When finished these bridges were strong and stable. The bridge at Ames, (43A), which was built in a very precarious location, stood for almost thirty years with no maintenance whatsoever.


Rio Grande Southern Railroad had 142 bridges scattered along it's 162 miles of track . The most spectacular bridge was 9A. This wooden trestle was 836 feet long and had a 202 foot Howe deck truss in the centre. It was 134 feet high, prompting the early crews to call it the high bridge. The original 9A strained the capabilities of wooden bridge building to their limits and, as a result, it was never really successful. The crews didn't like it or trust it, and neither did management. Unsurprisingly it was among the first of the bridges to be replaced. 9A was removed and replaced with an earthen fill and box culvert in 1903. When this culvert washed away in 1908, it was replaced with the second 9A, which was a more typical curved open deck trestle.

Like 9A, almost all of the original bridges were rebuilt or replaced at one time or another. Most of the Howe trusses were replaced with simple open deck trestles, and many of the smaller bridges were replaced with earthen fills and culverts. By the end of operations, 111 bridges were left on the railroad; virtually none were original. The reasons for replacing a bridge were many, but for the most part, the arrival of heavier motive power or damage caused by weather and high water resulted in replacement.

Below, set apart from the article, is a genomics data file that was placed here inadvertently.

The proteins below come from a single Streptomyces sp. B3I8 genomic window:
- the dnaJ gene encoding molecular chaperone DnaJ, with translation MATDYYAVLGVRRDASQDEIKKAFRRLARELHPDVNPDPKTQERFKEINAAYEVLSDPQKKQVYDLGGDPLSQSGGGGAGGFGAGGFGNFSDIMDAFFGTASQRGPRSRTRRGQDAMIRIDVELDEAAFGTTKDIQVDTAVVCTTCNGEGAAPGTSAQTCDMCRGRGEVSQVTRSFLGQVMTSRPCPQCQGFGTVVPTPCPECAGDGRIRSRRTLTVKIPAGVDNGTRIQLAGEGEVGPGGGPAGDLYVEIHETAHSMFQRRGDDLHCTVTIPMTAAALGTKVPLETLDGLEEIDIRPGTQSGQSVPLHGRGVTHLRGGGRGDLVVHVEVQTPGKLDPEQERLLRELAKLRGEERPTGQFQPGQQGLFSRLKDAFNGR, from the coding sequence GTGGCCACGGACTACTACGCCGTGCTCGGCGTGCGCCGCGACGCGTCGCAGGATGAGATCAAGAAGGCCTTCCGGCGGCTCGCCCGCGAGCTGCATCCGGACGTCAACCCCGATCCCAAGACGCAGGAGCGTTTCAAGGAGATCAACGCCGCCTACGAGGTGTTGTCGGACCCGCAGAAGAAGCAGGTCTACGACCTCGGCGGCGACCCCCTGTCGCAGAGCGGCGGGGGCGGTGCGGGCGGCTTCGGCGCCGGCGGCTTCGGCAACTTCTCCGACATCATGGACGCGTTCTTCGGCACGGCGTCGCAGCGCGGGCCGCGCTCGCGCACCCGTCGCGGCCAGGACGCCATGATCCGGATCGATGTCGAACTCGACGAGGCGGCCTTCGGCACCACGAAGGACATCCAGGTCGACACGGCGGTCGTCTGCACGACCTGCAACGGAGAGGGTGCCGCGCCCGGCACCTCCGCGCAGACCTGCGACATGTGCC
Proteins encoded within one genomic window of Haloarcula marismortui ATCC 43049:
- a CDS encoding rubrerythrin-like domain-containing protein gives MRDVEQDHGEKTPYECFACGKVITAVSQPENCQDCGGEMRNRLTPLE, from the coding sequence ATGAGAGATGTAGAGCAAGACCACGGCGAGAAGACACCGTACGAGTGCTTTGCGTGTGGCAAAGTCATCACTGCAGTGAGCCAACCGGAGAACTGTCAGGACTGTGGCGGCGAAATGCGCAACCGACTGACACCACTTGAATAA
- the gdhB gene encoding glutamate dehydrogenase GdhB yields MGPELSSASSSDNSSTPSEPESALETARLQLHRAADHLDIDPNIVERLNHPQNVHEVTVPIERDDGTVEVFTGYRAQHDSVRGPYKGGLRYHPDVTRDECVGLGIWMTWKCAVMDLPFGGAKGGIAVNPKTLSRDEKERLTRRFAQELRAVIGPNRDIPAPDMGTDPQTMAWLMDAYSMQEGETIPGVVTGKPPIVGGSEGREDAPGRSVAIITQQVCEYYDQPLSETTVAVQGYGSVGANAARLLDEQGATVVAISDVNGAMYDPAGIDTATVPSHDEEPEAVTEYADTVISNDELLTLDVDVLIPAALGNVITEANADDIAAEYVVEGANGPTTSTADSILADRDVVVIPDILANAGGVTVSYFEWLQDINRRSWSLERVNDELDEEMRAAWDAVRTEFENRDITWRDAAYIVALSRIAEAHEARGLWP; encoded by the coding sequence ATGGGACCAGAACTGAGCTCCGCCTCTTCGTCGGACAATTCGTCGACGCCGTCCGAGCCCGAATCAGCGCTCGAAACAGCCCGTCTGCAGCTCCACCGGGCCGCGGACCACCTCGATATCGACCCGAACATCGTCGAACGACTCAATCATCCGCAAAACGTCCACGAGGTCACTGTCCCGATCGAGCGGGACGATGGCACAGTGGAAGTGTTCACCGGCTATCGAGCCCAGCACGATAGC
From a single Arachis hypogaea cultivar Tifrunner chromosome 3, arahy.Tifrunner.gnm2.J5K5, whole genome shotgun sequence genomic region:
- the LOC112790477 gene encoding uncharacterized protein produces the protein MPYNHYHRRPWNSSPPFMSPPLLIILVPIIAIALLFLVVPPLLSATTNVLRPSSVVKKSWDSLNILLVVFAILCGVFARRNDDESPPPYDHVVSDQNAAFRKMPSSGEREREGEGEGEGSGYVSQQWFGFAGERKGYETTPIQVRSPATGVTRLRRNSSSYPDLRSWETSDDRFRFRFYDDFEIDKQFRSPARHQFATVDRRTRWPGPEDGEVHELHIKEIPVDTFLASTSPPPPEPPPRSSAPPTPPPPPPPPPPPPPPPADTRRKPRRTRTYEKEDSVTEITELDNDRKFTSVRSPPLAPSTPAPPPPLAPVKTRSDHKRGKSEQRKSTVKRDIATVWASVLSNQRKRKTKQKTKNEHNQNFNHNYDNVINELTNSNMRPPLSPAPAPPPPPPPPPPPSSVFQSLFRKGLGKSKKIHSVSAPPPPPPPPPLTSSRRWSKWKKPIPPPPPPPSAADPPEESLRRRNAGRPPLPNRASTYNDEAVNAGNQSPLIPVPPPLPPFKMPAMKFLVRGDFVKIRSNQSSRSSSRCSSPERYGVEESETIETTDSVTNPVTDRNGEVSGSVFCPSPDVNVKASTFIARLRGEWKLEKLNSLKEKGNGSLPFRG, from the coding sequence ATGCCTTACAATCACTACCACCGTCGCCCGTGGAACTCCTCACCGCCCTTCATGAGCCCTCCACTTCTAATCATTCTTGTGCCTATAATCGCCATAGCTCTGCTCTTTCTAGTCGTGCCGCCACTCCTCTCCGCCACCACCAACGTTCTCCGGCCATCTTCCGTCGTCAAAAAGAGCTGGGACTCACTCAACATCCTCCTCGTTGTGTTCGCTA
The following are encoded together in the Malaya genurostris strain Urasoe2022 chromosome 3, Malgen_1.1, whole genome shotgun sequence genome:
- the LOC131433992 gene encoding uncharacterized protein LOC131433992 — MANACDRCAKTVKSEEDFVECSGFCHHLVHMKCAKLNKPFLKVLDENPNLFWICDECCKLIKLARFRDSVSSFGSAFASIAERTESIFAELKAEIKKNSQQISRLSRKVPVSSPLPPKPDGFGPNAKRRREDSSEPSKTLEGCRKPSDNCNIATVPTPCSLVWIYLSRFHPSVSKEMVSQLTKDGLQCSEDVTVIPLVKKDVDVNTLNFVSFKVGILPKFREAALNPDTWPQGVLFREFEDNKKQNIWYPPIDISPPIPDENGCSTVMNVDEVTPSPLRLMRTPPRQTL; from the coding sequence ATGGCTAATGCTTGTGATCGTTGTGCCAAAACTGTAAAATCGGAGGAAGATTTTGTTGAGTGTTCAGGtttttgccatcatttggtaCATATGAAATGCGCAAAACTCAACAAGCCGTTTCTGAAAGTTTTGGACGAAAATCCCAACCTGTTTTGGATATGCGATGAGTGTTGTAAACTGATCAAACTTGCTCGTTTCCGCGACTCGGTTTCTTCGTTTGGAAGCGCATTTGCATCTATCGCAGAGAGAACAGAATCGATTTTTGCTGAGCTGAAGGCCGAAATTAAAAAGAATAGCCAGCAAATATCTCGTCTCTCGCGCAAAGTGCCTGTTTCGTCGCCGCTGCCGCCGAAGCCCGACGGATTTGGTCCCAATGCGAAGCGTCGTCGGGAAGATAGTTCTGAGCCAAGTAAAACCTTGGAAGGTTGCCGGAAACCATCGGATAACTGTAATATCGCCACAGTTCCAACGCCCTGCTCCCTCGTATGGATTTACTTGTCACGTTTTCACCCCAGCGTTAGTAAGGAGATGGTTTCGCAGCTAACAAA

At a glance, most of the bridges appear to be alike, a closer look however, shows that all differ in detail. The RGS built their bridges following accepted and proven engineering practices. Thus, all of the bridges look similar in overall design.


A Robert W. Richardson view of the Butterfly, Colorado trestle Bridge 44A from November 7, 1952

Detail differences in the bridges occurred due to unusual circumstances in placement or geography. Changes also occurred when the bridges were repaired. Thus, over time, all of the bridges slowly changed.


I know that it can be frustrating not having a clear plan for construction so I did my own drawings which might help you: